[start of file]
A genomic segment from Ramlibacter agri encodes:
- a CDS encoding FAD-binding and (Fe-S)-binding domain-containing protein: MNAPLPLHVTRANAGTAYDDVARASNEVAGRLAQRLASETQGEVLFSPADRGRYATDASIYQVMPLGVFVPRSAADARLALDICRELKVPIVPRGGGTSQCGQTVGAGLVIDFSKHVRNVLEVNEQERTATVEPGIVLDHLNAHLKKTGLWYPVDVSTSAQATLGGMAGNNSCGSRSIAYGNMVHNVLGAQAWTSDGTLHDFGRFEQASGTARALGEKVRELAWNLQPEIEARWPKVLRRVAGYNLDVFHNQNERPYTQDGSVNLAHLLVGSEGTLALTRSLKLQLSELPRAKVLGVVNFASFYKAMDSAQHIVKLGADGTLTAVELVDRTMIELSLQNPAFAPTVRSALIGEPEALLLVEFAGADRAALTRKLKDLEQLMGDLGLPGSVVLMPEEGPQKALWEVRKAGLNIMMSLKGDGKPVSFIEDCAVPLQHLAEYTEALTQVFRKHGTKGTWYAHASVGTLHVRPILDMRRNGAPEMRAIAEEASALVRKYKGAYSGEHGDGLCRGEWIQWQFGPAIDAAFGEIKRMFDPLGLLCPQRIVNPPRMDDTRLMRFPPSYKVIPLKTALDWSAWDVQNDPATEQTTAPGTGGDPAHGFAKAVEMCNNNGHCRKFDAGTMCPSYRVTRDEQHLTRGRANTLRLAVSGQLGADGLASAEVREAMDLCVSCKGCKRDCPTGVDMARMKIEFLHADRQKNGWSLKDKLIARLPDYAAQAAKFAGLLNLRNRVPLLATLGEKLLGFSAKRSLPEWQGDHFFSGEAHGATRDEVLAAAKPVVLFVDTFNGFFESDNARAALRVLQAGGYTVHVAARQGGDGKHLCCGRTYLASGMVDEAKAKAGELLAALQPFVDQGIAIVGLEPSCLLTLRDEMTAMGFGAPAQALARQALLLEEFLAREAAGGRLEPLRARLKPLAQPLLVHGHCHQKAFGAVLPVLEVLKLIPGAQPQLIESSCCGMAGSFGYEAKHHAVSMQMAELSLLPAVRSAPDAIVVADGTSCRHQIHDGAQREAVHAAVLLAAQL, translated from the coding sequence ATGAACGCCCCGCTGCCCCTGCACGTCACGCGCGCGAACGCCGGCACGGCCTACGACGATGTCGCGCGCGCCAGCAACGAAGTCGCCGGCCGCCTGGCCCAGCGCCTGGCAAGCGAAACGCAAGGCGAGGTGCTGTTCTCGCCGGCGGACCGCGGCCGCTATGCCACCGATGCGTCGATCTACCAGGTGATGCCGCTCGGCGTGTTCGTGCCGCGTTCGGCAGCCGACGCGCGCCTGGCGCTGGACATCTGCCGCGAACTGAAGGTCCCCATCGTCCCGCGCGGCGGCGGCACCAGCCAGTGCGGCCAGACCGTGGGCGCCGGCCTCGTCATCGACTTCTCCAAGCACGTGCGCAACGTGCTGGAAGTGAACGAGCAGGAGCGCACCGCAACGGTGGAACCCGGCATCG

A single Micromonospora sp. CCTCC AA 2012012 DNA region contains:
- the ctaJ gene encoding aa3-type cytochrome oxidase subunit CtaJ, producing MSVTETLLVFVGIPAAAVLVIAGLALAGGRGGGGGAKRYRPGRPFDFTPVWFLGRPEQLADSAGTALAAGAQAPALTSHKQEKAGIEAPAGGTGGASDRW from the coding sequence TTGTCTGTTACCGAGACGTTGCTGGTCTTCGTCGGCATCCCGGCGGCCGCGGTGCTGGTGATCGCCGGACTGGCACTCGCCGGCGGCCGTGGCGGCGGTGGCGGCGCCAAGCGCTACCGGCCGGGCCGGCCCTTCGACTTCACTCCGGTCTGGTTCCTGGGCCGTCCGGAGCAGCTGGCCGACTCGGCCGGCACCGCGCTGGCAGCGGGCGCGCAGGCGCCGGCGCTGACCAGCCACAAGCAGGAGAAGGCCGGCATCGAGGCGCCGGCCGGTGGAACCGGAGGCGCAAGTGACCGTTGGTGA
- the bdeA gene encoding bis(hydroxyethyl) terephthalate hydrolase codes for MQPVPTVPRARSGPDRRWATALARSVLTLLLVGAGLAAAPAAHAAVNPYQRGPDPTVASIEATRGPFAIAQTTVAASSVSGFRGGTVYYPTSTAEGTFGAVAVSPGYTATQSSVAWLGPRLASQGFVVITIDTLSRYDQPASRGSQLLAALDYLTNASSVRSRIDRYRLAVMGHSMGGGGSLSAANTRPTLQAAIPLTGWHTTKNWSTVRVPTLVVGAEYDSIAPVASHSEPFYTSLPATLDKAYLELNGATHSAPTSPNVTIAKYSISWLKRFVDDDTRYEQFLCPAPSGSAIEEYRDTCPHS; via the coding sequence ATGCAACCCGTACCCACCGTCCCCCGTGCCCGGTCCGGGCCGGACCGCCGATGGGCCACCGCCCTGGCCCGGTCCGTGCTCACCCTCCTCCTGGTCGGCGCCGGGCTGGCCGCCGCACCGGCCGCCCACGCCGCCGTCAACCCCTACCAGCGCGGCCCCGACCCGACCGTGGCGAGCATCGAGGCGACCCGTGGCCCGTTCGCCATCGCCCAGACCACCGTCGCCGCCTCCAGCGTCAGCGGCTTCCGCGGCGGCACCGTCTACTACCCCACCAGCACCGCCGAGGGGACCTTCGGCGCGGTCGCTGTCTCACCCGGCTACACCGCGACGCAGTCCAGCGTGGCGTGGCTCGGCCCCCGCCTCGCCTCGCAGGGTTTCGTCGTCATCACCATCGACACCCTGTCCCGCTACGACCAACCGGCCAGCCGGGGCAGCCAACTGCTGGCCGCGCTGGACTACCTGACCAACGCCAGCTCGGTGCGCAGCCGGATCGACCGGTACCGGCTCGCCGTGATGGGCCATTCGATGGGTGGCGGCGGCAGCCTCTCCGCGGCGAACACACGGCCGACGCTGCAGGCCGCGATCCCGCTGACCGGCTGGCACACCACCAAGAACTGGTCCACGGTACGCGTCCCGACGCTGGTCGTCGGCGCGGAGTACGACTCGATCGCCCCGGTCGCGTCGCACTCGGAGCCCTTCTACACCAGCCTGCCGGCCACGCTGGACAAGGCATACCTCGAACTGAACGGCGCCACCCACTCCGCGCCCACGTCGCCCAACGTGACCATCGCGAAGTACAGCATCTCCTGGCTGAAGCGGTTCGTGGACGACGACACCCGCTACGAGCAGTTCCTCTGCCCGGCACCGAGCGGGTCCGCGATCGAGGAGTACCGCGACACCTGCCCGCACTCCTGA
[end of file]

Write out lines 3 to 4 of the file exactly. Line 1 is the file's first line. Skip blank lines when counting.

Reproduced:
A single Micromonospora sp. CCTCC AA 2012012 DNA region contains:
- the ctaJ gene encoding aa3-type cytochrome oxidase subunit CtaJ, producing MSVTETLLVFVGIPAAAVLVIAGLALAGGRGGGGGAKRYRPGRPFDFTPVWFLGRPEQLADSAGTALAAGAQAPALTSHKQEKAGIEAPAGGTGGASDRW from the coding sequence TTGTCTGTTACCGAGACGTTGCTGGTCTTCGTCGGCATCCCGGCGGCCGCGGTGCTGGTGATCGCCGGACTGGCACTCGCCGGCGGCCGTGGCGGCGGTGGCGGCGCCAAGCGCTACCGGCCGGGCCGGCCCTTCGACTTCACTCCGGTCTGGTTCCTGGGCCGTCCGGAGCAGCTGGCCGACTCGGCCGGCACCGCGCTGGCAGCGGGCGCGCAGGCGCCGGCGCTGACCAGCCACAAGCAGGAGAAGGCCGGCATCGAGGCGCCGGCCGGTGGAACCGGAGGCGCAAGTGACCGTTGGTGA